“Rise of the Guardians”
This is “The Avengers” - holiday-style animation. A kickass coming together of beliefs – Santa Claus, the Easter Bunny, the Tooth Fairy, the Sandman and Jack Frost take on the evil Boogeyman as he tries to take advantage of children’s fears and make them lose faith in what they believe. It’s a great cast of voices with Chris Pine, Alex Baldwin, Hugh Jackman and Isla Fisher. Pine and Jackman are really putting out a nice string of films that balance diverse audiences. There’s a bunch of video-game-type action. The movie has a sweet sentimentality and a clever use of mythology. There are moments of utter sappiness but it’s a movie for kids and it’s a holiday movie of sorts – even though it covers two holidays and everyday in between. No need to guard you or the kids from this one on Easter – worth a watch.
“Robot and Frank”
Actor Frank Langella is timeless and fearless. At 75-years-old, Langella doesn’t play it safe on career choices. It’s really a shame this film was overlooked at the Oscars. Just goes to show you that Oscar ignores sci-fi – even when the sci-fi format is used to tell a story with heart and importance. This movie excels at that. Newbie director Jake Schreier and TV writer Christopher D. Ford put together a beautiful little movie about age and a man trying to adjust as time leaves him behind. But perhaps the star of the film is Peter Sarsgaard’s voice as the robot – he gets an A for intonation and the tone evolves as the film goes on. James Marsden, Liv Tyler and Susan Sarandon all take turns throwing up alley-oops for Langella to slam home. A special movie that you may need to search for but it’s definitely worth a watch.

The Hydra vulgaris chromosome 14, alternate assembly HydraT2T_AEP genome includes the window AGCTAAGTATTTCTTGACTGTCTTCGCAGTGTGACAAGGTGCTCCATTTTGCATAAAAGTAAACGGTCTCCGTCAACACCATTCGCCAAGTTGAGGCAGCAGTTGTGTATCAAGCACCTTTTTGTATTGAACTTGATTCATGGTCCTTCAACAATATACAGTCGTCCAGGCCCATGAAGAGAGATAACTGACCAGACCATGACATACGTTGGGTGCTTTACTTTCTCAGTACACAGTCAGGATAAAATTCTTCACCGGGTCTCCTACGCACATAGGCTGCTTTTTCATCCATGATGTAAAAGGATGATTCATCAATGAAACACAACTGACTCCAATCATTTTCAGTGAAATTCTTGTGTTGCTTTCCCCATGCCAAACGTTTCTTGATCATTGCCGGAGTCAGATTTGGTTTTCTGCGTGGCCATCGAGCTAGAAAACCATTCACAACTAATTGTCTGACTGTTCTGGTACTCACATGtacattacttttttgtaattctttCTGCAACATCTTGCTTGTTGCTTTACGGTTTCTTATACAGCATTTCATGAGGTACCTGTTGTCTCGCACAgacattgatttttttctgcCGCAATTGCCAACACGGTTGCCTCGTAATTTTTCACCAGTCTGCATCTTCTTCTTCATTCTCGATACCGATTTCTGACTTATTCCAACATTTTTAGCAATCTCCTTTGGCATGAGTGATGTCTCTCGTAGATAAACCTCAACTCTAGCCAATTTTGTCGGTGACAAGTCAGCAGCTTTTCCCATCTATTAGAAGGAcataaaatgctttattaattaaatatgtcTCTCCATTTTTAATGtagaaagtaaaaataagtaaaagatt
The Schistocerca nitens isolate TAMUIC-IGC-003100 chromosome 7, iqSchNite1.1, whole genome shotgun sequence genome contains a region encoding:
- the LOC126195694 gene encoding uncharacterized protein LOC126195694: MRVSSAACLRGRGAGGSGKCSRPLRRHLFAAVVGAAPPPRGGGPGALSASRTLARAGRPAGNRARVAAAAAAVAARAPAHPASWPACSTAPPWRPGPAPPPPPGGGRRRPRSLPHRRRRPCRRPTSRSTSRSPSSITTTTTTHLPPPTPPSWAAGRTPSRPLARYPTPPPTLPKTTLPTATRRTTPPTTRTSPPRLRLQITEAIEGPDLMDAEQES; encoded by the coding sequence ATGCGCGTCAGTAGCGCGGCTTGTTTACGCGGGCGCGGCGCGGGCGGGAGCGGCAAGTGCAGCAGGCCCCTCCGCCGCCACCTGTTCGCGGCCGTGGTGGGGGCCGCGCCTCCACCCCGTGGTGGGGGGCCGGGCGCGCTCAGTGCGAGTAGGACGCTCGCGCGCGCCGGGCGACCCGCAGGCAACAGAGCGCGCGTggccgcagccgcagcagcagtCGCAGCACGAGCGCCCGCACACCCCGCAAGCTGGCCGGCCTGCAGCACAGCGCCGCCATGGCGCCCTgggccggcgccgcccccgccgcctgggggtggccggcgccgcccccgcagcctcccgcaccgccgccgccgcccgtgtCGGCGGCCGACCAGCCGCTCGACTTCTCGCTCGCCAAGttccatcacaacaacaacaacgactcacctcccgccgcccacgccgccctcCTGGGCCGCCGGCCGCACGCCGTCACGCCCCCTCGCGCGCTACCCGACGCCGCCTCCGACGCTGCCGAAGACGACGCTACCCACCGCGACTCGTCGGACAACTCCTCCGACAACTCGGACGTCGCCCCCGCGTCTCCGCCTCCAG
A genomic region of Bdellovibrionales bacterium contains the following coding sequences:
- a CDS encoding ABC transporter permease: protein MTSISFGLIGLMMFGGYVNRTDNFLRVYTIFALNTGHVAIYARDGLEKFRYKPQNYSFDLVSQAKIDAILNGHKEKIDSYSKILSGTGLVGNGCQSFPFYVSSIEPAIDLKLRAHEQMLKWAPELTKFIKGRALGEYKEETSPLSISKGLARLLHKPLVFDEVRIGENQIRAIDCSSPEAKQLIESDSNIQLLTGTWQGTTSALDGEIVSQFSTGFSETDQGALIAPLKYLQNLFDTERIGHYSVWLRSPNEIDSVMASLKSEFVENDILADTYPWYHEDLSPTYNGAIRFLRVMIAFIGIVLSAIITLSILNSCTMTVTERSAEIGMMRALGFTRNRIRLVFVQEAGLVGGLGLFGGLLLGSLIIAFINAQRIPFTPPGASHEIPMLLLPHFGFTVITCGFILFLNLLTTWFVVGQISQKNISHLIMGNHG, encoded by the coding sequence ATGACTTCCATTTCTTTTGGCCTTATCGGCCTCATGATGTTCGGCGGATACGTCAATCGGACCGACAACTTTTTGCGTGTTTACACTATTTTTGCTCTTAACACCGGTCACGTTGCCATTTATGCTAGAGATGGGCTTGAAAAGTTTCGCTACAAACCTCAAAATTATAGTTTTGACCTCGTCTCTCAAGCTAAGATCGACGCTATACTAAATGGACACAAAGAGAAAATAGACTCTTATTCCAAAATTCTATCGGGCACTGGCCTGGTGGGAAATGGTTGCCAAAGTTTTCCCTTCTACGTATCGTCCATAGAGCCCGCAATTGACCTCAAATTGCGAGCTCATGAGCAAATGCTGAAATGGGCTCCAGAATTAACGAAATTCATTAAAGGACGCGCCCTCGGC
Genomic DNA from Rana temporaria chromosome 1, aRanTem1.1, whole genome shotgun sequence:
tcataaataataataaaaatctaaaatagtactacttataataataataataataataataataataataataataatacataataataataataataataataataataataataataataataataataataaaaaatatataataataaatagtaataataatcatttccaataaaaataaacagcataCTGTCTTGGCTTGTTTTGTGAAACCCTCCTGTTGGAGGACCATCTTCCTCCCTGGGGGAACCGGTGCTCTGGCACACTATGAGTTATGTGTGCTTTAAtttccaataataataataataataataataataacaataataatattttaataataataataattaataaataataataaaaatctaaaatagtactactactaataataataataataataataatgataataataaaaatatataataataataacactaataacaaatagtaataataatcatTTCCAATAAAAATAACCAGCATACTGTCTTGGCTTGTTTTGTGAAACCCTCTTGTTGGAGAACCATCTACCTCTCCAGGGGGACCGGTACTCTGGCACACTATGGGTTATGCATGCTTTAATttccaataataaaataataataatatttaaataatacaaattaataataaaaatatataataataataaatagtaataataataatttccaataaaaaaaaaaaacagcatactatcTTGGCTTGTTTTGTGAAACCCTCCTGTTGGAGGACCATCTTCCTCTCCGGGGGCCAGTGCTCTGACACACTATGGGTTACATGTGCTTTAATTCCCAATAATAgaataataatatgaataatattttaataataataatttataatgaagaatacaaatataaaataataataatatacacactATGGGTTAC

“End of Watch”
Oh, where did they go wrong? This movie should’ve been a critical hit by going with the “Cops”-style reality show on the rough streets of South Central L.A. It stars the sturdy leading-man Jake Gyllenhaal and the usually dependable Michael Pena, but the acting feels too static and stilted. It was written and directed by David Ayer, who also wrote the Oscar-winning “Training Day,” but it feels overly-plotted, trying to identify every problem with the police force and the streets they protect. This is more like Ayer’s last film – the horrible “Street Kings.” The style is not consistent to its form, leaving you thinking too much as the film goes on. The shame is that all the parts were there but they jammed more in and threw off the timing and synchronicity. Where it should feel hard-hitting, gritty and raw, it feels heavy-handed, intentional and aiming for cheap sentiment. Put an end to thoughts of watching this one – take a pass.
Derrick Bracey, for Weekly Surge